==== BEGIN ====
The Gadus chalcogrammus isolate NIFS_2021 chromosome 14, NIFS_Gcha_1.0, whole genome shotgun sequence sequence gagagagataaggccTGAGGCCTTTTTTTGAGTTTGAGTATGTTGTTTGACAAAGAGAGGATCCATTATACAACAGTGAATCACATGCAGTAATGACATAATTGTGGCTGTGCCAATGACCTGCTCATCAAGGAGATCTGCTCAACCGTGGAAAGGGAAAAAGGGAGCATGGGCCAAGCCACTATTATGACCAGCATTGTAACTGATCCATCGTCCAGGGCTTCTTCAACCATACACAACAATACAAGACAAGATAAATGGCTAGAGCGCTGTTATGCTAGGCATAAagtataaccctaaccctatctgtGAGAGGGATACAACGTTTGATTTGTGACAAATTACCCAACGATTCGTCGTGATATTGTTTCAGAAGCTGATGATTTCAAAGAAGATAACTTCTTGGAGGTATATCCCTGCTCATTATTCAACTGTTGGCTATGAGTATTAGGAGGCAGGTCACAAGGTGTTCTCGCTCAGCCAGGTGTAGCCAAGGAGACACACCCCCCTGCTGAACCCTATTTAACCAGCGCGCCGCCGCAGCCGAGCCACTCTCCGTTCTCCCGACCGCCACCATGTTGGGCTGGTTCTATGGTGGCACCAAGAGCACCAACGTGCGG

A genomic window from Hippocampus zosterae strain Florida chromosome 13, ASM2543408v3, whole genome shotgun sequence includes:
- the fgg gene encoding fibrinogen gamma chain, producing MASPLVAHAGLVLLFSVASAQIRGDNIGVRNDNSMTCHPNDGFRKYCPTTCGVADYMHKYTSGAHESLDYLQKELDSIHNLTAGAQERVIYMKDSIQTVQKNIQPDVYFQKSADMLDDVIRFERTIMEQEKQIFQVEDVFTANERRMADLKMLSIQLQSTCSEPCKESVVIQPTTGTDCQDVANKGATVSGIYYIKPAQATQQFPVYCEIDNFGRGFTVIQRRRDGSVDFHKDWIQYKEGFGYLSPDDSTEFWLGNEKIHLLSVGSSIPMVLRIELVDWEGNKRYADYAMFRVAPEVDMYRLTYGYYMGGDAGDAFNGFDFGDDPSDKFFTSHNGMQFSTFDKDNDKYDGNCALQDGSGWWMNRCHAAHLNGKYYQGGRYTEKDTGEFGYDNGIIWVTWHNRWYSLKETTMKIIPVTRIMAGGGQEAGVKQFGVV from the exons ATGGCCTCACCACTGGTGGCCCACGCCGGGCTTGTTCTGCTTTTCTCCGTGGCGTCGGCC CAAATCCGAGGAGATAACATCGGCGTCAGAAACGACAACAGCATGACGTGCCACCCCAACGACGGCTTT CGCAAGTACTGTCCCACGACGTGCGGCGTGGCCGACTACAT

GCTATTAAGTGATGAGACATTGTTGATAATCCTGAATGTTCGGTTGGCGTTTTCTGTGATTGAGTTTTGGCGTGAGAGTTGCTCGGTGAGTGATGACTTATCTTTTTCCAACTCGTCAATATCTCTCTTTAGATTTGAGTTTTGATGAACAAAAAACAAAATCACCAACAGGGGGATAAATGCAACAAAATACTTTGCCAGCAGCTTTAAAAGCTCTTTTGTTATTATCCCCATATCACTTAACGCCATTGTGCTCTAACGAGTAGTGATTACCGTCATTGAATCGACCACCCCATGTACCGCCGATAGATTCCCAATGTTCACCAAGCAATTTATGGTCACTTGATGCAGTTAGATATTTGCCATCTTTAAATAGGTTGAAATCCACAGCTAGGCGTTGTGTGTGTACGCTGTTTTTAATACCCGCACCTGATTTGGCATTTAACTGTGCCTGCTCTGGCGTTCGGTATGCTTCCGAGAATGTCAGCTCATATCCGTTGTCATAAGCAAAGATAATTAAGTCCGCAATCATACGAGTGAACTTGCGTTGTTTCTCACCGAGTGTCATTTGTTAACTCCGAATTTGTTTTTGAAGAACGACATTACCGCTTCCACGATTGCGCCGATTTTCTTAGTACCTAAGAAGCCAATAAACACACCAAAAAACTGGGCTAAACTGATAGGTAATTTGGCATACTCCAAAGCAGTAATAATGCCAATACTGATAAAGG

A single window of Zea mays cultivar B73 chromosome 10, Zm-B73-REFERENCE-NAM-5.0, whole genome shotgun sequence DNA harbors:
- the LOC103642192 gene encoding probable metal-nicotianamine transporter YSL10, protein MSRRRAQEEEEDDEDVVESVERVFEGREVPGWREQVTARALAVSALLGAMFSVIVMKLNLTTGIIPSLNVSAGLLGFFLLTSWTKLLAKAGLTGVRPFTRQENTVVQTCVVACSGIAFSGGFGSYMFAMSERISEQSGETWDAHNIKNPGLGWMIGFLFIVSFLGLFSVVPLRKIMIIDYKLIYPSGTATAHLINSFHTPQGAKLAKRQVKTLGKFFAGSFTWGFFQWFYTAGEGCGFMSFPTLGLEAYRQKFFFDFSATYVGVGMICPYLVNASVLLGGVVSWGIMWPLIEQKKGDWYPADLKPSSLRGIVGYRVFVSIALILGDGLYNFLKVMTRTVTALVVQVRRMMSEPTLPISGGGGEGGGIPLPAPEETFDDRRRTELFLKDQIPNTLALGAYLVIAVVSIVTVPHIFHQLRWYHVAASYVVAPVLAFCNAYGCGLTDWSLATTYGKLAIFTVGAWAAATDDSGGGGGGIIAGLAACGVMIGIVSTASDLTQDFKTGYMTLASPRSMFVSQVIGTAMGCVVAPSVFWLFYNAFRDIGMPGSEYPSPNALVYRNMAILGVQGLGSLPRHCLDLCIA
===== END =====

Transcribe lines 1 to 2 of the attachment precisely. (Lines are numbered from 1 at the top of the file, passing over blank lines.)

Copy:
The Gadus chalcogrammus isolate NIFS_2021 chromosome 14, NIFS_Gcha_1.0, whole genome shotgun sequence sequence gagagagataaggccTGAGGCCTTTTTTTGAGTTTGAGTATGTTGTTTGACAAAGAGAGGATCCATTATACAACAGTGAATCACATGCAGTAATGACATAATTGTGGCTGTGCCAATGACCTGCTCATCAAGGAGATCTGCTCAACCGTGGAAAGGGAAAAAGGGAGCATGGGCCAAGCCACTATTATGACCAGCATTGTAACTGATCCATCGTCCAGGGCTTCTTCAACCATACACAACAATACAAGACAAGATAAATGGCTAGAGCGCTGTTATGCTAGGCATAAagtataaccctaaccctatctgtGAGAGGGATACAACGTTTGATTTGTGACAAATTACCCAACGATTCGTCGTGATATTGTTTCAGAAGCTGATGATTTCAAAGAAGATAACTTCTTGGAGGTATATCCCTGCTCATTATTCAACTGTTGGCTATGAGTATTAGGAGGCAGGTCACAAGGTGTTCTCGCTCAGCCAGGTGTAGCCAAGGAGACACACCCCCCTGCTGAACCCTATTTAACCAGCGCGCCGCCGCAGCCGAGCCACTCTCCGTTCTCCCGACCGCCACCATGTTGGGCTGGTTCTATGGTGGCACCAAGAGCACCAACGTGCGG

A genomic window from Hippocampus zosterae strain Florida chromosome 13, ASM2543408v3, whole genome shotgun sequence includes: